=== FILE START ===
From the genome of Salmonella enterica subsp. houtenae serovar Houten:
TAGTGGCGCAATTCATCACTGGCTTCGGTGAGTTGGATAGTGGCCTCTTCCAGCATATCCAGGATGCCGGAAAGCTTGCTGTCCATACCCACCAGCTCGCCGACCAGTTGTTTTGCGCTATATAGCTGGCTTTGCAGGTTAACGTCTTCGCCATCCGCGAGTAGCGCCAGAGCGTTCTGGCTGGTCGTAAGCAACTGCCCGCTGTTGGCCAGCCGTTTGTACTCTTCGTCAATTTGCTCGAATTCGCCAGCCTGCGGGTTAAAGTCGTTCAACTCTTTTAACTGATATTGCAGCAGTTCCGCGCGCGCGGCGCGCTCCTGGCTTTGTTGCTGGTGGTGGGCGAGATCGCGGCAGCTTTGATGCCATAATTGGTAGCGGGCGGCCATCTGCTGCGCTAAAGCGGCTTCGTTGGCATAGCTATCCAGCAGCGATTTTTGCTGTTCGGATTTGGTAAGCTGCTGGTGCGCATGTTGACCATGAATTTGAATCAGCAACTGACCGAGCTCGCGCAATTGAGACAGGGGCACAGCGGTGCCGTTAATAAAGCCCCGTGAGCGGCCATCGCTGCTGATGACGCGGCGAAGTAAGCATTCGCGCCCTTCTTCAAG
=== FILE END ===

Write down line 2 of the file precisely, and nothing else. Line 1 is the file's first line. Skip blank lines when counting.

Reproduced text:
TAGTGGCGCAATTCATCACTGGCTTCGGTGAGTTGGATAGTGGCCTCTTCCAGCATATCCAGGATGCCGGAAAGCTTGCTGTCCATACCCACCAGCTCGCCGACCAGTTGTTTTGCGCTATATAGCTGGCTTTGCAGGTTAACGTCTTCGCCATCCGCGAGTAGCGCCAGAGCGTTCTGGCTGGTCGTAAGCAACTGCCCGCTGTTGGCCAGCCGTTTGTACTCTTCGTCAATTTGCTCGAATTCGCCAGCCTGCGGGTTAAAGTCGTTCAACTCTTTTAACTGATATTGCAGCAGTTCCGCGCGCGCGGCGCGCTCCTGGCTTTGTTGCTGGTGGTGGGCGAGATCGCGGCAGCTTTGATGCCATAATTGGTAGCGGGCGGCCATCTGCTGCGCTAAAGCGGCTTCGTTGGCATAGCTATCCAGCAGCGATTTTTGCTGTTCGGATTTGGTAAGCTGCTGGTGCGCATGTTGACCATGAATTTGAATCAGCAACTGACCGAGCTCGCGCAATTGAGACAGGGGCACAGCGGTGCCGTTAATAAAGCCCCGTGAGCGGCCATCGCTGCTGATGACGCGGCGAAGTAAGCATTCGCGCCCTTCTTCAAG